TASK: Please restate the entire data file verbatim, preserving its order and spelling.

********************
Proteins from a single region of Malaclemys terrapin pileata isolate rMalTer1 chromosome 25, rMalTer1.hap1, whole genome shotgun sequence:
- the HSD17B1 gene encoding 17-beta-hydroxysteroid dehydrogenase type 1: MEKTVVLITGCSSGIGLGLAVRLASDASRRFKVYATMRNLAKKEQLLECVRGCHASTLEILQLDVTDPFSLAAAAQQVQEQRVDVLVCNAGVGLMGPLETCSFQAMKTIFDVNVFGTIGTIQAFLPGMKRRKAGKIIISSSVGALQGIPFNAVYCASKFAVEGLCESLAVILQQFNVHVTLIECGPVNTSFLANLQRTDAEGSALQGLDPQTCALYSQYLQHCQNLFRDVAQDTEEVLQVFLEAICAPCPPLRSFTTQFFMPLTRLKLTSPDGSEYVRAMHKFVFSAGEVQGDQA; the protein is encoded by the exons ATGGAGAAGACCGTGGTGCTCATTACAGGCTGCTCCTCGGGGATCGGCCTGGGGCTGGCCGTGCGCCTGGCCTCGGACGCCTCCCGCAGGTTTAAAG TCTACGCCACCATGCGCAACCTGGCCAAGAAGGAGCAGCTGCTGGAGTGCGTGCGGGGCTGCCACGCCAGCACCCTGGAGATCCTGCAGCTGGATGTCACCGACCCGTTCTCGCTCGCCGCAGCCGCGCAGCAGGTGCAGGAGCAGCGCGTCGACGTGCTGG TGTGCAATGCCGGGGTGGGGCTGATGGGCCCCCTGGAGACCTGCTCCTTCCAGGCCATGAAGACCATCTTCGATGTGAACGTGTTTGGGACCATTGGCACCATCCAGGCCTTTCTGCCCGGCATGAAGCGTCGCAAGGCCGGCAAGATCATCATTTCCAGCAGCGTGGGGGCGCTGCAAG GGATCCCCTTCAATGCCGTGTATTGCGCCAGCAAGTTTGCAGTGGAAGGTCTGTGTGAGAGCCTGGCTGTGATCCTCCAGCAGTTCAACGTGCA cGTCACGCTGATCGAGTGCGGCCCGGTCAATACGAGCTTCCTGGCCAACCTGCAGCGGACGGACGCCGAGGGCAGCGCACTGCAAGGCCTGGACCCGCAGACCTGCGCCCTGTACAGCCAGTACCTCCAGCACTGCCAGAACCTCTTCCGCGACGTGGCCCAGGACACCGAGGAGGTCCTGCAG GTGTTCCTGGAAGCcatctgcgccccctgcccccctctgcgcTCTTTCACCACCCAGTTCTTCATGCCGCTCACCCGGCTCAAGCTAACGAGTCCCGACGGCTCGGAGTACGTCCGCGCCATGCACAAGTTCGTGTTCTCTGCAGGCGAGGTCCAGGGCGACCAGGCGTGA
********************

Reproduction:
Proteins from a single region of Malaclemys terrapin pileata isolate rMalTer1 chromosome 25, rMalTer1.hap1, whole genome shotgun sequence:
- the HSD17B1 gene encoding 17-beta-hydroxysteroid dehydrogenase type 1: MEKTVVLITGCSSGIGLGLAVRLASDASRRFKVYATMRNLAKKEQLLECVRGCHASTLEILQLDVTDPFSLAAAAQQVQEQRVDVLVCNAGVGLMGPLETCSFQAMKTIFDVNVFGTIGTIQAFLPGMKRRKAGKIIISSSVGALQGIPFNAVYCASKFAVEGLCESLAVILQQFNVHVTLIECGPVNTSFLANLQRTDAEGSALQGLDPQTCALYSQYLQHCQNLFRDVAQDTEEVLQVFLEAICAPCPPLRSFTTQFFMPLTRLKLTSPDGSEYVRAMHKFVFSAGEVQGDQA; the protein is encoded by the exons ATGGAGAAGACCGTGGTGCTCATTACAGGCTGCTCCTCGGGGATCGGCCTGGGGCTGGCCGTGCGCCTGGCCTCGGACGCCTCCCGCAGGTTTAAAG TCTACGCCACCATGCGCAACCTGGCCAAGAAGGAGCAGCTGCTGGAGTGCGTGCGGGGCTGCCACGCCAGCACCCTGGAGATCCTGCAGCTGGATGTCACCGACCCGTTCTCGCTCGCCGCAGCCGCGCAGCAGGTGCAGGAGCAGCGCGTCGACGTGCTGG TGTGCAATGCCGGGGTGGGGCTGATGGGCCCCCTGGAGACCTGCTCCTTCCAGGCCATGAAGACCATCTTCGATGTGAACGTGTTTGGGACCATTGGCACCATCCAGGCCTTTCTGCCCGGCATGAAGCGTCGCAAGGCCGGCAAGATCATCATTTCCAGCAGCGTGGGGGCGCTGCAAG GGATCCCCTTCAATGCCGTGTATTGCGCCAGCAAGTTTGCAGTGGAAGGTCTGTGTGAGAGCCTGGCTGTGATCCTCCAGCAGTTCAACGTGCA cGTCACGCTGATCGAGTGCGGCCCGGTCAATACGAGCTTCCTGGCCAACCTGCAGCGGACGGACGCCGAGGGCAGCGCACTGCAAGGCCTGGACCCGCAGACCTGCGCCCTGTACAGCCAGTACCTCCAGCACTGCCAGAACCTCTTCCGCGACGTGGCCCAGGACACCGAGGAGGTCCTGCAG GTGTTCCTGGAAGCcatctgcgccccctgcccccctctgcgcTCTTTCACCACCCAGTTCTTCATGCCGCTCACCCGGCTCAAGCTAACGAGTCCCGACGGCTCGGAGTACGTCCGCGCCATGCACAAGTTCGTGTTCTCTGCAGGCGAGGTCCAGGGCGACCAGGCGTGA